Americans insist on doing things their own way, don’t they?
“Oh, the world uses the metric system? We’ll make our own unit of measurement!”
“Football? Oh, no! We call that soccer. We have our own football.”
“The world spells it ‘kebab?’ We’ll go with ‘kabob.'”
We can’t settle all of these inconsistencies in one day, but we will start with ‘kebab.’ We’re siding with the rest of humanity on this one. K-E-B-A-B.
But, no matter how you want to spell it, these steak kebabs were made for our Midnight Toker blend. And they should be on your grill, like, yesterday.
The Midnight Toker blend has been a best-seller with barbecue dudes, grill masters and all around gangsters of love since we started. It includes some badass Syrian import chiles like the Aleppo chile flake — one that has more of a fruit flavor than the heat you’d expect. It’s the perfect blend to blast onto something as simple as kebabs and have the whole crew asking how you became a flavor master overnight.
Feel free to experiment with the meat and veggie combos on this recipe. Not only would it be great with chicken, you could also sub out some interesting vegetables depending on the season. Really, the only non-negotiable here is the Midnight Toker.
Whether you spell it kebab or kabob, these babies were made for our Midnight Toker blend.
- 1.5 lbs. beef sirloin tips, cut into 1-2 inch cubes
- Onion, cut into same size cubes
- 8 ounces of mushrooms, halved (we used cremini)
- ¼ c. olive oil
- ¼ c. Worcestershire sauce
- 2 Tbsp. The Spice Guy Midnight Toker blend
- Marinate meat in Worcestershire and Midnight Toker blend. Refrigerate for 1-3 hours.
- Add beef to skewers with mushrooms and onions, alternating each time.
- Light grill and lubricate with olive oil.
- Add skewers and grill for about 3 minutes per side, until beef is about 130°F.
- Let skewers rest for 5 minutes before serving.
- We used metal skewers, but if you use wooden, you’ll need to soak them first.
- Marinating the meat will improve the flavor and texture, but if you’re in a pinch, you can lessen this time.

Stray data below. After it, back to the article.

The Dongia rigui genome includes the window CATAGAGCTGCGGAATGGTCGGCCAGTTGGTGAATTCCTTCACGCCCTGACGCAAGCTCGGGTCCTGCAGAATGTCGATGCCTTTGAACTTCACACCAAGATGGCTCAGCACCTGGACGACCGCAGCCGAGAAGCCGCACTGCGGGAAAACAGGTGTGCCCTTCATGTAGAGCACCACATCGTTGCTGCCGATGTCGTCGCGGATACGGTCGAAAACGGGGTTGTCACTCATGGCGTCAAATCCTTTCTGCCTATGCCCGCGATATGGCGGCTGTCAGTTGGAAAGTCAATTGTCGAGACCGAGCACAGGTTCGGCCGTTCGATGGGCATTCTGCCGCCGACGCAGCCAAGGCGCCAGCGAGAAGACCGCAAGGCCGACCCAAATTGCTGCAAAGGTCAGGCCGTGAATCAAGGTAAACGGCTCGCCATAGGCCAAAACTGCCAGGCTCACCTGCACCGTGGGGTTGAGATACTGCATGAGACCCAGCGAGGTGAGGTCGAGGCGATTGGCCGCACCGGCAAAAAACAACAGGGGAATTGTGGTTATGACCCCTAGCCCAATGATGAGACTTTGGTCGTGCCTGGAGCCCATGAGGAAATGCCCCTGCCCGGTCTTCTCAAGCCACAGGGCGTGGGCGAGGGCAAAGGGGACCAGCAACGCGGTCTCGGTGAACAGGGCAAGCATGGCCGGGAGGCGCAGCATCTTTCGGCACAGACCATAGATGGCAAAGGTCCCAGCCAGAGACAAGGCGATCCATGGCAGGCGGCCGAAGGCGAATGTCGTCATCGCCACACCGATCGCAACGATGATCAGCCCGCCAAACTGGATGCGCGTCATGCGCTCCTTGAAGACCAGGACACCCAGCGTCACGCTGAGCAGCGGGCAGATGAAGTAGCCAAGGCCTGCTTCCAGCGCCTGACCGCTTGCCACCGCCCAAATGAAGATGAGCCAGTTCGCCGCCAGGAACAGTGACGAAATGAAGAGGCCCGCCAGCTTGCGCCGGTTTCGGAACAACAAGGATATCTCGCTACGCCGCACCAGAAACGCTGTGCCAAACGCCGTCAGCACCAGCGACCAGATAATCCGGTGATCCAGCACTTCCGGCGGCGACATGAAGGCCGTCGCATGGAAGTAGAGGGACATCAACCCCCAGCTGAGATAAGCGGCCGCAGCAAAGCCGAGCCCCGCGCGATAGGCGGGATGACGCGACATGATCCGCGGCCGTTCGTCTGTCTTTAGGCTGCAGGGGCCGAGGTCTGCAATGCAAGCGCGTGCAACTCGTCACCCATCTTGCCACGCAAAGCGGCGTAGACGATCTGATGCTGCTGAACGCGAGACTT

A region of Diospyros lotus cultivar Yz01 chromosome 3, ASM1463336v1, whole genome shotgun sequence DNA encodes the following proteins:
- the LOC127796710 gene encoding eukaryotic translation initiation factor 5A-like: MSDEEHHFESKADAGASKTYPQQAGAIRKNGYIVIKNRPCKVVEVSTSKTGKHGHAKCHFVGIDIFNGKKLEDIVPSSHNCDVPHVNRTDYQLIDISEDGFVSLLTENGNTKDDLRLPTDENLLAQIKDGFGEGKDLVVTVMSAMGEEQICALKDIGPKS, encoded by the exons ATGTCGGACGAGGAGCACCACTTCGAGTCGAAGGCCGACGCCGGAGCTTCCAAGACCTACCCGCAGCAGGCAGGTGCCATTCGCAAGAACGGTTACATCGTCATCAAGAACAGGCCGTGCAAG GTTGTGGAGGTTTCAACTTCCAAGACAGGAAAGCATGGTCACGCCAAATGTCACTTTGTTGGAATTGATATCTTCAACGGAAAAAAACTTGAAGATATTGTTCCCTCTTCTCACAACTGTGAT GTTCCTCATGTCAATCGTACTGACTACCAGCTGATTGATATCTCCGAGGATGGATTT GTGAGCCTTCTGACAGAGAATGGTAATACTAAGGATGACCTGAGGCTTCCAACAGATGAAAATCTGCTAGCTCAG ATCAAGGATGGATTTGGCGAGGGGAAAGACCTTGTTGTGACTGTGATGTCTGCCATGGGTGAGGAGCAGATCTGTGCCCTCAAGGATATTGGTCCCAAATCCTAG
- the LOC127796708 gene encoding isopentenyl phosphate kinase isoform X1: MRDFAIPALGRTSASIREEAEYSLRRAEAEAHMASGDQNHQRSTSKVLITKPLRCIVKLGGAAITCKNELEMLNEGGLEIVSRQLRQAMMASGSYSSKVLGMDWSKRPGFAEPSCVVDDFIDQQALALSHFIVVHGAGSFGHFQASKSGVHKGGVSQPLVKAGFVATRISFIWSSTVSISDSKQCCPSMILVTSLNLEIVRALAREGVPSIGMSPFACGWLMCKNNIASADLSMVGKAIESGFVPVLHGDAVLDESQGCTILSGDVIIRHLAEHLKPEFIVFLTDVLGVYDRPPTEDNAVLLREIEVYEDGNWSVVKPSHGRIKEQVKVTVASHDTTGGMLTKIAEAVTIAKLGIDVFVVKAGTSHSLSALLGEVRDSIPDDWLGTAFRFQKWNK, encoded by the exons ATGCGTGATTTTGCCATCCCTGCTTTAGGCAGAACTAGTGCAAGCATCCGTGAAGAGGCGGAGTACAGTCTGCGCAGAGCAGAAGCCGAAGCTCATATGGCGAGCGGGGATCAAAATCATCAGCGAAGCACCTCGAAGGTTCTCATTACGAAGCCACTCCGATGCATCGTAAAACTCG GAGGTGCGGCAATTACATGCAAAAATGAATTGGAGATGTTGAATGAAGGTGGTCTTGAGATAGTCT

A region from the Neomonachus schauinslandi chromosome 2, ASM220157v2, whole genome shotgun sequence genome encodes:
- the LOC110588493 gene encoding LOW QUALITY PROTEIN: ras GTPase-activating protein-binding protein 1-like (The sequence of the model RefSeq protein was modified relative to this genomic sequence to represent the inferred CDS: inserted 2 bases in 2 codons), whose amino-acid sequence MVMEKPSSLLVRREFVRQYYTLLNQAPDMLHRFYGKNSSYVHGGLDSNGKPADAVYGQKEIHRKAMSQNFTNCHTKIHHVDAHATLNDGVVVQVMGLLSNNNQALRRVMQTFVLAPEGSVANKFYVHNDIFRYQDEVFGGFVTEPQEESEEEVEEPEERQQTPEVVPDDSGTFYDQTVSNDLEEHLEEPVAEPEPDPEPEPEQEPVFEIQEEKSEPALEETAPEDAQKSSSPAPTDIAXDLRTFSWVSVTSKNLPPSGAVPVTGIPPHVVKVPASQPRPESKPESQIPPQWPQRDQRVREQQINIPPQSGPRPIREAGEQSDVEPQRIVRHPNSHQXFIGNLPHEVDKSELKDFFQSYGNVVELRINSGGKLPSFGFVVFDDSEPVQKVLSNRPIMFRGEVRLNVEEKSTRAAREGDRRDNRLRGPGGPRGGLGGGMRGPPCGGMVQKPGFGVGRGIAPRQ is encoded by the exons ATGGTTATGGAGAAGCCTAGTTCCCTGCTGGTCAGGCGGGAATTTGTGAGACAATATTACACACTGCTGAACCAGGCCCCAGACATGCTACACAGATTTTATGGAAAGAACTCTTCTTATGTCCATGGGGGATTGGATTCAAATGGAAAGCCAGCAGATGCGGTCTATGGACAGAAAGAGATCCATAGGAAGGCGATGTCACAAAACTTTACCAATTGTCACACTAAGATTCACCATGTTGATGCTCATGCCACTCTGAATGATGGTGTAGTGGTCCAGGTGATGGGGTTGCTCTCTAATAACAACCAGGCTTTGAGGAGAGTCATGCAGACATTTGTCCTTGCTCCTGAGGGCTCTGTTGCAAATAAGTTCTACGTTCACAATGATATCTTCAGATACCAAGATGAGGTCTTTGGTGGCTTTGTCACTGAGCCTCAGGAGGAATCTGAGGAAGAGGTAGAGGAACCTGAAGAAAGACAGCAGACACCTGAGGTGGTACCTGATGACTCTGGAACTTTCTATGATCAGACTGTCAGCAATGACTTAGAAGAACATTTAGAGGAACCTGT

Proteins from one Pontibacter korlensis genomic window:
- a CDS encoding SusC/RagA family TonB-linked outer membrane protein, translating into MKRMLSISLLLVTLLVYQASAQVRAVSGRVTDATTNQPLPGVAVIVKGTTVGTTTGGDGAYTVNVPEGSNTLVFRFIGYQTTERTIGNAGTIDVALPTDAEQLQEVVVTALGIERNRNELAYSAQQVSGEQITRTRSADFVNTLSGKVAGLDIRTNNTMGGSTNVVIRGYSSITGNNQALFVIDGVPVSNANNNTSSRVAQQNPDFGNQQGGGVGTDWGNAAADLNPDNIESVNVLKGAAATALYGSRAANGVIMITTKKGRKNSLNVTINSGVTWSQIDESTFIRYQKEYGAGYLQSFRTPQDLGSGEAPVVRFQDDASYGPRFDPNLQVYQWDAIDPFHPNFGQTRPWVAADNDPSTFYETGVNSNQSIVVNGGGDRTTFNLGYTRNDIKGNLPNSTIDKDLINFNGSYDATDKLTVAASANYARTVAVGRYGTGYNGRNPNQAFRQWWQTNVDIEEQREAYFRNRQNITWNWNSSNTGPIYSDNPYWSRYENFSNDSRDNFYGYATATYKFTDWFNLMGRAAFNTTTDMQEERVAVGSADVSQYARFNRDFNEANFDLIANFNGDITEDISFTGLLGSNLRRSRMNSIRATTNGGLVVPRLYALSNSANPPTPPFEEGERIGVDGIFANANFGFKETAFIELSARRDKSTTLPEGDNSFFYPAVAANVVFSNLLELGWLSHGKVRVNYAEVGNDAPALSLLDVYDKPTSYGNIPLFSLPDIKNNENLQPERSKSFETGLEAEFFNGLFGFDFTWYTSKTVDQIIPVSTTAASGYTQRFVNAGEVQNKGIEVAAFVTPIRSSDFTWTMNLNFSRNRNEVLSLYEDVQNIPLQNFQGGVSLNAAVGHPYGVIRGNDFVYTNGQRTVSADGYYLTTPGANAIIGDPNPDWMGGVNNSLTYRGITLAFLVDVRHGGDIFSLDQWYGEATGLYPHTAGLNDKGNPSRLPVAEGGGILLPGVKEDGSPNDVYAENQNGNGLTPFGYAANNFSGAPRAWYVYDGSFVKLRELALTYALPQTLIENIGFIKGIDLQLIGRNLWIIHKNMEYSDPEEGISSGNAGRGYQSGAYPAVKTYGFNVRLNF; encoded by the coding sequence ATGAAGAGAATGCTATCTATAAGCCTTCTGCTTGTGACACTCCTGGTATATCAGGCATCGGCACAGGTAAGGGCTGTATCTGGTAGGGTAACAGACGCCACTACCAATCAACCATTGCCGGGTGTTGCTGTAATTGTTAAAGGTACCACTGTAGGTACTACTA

Keywords: kebabs, kabobs, steak, midnight toker, grill
Okay, we’re just going to say it. If you haven’t had a low country boil, you aren’t living. There’s something about eating food with your hands that’s been dumped onto a newspaper-covered table that makes you feel alive.
Let’s have a quick history lesson, shall we? Back in the day, this seafood-laden feast was called “Frogmore Stew,” referencing a small area of South Carolina. But, don’t worry, no frogs here… yet. There’s a lot of debate on the origin of this dish, but most agree that it came from local shrimpers who were making best of what they had to put in a stew for their crew. (Say that five times fast). Similar to a Louisiana-style crawfish boil, this is a blessed mix of boiled shrimp, potatoes, corn, onions and spicy andouille sausage.
The secret ingredient to our low country boil is our Bayou Bay Crab Boil — it’s laced with just enough cayenne to get approval from Forrest Gump and Bubba himself. (RIP)
Grab a jar here and let’s get cooking.
One of our favorite seafood recipes. This Low Country Boil recipe is one of our favorite ways to feed a crowd.
- 1 lemon, quartered
- 2 pounds small potatoes
- 1 pound smoked sausage, cut into 2 in. pieces
- 1 sweet onion, peeled and quartered
- 4 ears of corn, shucked and halved
- 2 pounds of large fresh shrimp, peeled
- ½ c. of The Spice Guy Bayou Bay Crab Boil blend
- Optional: cocktail sauce, extra lemon and melted butter
- Fill large stock pot with 4-6 quarts of water. Add lemon and Bayou Crab Boil blend and bring to a boil.
- Add potatoes, return to boil and cook for 5 minutes.
- Add sausage and onions, return to boil and cook 5 more minutes.
- Add corn, return to boil and cook until potatoes and corn are cooked.
- Add shrimp and cook, stirring gently until shrimp turn pink. (About 3 more minutes)